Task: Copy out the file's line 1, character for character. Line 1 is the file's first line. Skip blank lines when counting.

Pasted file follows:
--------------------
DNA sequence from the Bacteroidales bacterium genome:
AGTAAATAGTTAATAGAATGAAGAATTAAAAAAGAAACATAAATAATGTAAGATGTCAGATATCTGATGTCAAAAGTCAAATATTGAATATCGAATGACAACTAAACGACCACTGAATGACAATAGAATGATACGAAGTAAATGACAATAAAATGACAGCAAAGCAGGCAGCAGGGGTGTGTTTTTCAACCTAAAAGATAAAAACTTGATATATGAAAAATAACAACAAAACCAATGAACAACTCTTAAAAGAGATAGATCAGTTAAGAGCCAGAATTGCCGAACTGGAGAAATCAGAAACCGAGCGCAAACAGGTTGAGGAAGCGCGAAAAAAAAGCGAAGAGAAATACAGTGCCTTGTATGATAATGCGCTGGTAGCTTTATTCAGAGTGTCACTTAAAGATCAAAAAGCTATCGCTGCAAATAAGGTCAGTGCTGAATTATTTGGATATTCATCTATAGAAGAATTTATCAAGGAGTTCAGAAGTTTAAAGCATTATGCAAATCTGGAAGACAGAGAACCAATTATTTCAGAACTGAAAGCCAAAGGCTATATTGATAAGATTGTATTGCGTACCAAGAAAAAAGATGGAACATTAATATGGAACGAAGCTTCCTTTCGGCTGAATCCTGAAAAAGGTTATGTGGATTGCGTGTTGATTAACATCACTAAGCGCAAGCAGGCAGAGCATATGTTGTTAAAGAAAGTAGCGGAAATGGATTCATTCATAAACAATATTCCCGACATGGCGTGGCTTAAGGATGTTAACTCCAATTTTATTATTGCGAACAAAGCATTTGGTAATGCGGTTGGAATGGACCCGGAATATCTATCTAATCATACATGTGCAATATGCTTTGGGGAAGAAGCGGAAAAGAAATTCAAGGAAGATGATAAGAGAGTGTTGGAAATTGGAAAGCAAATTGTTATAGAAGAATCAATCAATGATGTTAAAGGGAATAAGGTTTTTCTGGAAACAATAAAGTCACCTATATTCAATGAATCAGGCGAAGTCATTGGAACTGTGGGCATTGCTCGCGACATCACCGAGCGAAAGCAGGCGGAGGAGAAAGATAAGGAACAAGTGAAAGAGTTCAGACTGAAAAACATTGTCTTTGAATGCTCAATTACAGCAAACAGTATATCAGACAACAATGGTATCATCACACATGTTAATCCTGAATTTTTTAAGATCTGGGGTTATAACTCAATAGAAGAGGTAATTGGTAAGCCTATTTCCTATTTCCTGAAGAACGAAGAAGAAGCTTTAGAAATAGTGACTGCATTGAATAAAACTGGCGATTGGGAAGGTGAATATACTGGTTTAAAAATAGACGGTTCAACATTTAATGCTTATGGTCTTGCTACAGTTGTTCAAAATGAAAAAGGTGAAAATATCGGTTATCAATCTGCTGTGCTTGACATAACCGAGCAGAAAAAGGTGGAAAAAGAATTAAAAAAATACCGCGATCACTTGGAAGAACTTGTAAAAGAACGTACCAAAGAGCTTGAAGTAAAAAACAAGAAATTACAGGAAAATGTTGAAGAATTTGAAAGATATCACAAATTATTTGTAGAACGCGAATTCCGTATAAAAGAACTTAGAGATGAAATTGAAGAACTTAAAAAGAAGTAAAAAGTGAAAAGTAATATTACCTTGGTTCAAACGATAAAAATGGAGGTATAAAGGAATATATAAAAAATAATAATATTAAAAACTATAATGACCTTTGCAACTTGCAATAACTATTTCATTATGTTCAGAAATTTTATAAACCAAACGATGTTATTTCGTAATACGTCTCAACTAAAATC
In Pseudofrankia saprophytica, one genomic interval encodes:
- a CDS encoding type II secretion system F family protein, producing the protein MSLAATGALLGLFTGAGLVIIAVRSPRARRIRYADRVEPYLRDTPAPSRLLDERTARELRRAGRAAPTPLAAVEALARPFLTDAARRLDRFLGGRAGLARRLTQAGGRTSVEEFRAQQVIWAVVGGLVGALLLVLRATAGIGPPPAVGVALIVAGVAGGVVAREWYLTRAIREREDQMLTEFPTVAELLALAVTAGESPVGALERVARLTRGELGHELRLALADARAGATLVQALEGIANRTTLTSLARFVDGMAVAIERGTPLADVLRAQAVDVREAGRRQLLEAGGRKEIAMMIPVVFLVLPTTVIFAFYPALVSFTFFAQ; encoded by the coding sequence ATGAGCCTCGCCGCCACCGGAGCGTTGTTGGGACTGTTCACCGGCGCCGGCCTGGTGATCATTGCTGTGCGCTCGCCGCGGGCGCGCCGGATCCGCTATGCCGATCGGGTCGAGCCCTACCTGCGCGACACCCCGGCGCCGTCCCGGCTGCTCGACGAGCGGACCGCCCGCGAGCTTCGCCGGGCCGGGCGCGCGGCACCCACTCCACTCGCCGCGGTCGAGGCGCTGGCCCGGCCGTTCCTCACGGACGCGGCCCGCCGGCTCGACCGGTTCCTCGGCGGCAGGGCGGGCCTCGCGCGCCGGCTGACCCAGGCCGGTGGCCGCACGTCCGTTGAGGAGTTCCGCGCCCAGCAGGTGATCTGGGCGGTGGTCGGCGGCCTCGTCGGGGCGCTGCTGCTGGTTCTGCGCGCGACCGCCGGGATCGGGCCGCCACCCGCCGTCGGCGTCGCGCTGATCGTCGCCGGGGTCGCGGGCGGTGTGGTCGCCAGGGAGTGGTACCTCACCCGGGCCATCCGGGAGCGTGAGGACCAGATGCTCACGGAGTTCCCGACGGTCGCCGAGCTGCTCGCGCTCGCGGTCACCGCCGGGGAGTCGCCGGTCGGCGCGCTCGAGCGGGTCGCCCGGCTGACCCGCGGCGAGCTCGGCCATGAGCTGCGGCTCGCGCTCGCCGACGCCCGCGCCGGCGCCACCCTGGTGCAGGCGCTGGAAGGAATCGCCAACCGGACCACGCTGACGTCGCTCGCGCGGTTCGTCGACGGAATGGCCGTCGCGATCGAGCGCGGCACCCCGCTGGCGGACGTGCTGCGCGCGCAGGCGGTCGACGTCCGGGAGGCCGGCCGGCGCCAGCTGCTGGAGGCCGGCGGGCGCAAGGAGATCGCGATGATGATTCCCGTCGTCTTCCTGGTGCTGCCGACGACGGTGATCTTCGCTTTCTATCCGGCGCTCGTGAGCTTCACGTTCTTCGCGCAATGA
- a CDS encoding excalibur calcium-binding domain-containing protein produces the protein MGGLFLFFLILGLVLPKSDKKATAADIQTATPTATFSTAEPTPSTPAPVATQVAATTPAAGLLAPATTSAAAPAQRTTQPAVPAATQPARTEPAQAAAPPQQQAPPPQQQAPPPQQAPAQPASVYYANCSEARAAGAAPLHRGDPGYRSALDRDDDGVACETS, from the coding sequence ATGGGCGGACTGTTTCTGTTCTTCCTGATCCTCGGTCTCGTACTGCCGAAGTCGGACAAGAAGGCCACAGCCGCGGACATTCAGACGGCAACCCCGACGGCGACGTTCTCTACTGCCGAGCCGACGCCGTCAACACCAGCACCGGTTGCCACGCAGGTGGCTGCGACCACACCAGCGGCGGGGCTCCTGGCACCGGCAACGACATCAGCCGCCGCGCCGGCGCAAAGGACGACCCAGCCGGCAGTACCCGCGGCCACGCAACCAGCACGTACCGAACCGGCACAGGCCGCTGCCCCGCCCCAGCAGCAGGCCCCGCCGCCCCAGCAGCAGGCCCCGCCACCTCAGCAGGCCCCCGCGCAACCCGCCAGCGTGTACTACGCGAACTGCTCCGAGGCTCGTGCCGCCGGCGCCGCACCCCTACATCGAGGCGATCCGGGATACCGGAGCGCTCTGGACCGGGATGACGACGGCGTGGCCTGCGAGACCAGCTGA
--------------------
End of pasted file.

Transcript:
DNA sequence from the Bacteroidales bacterium genome: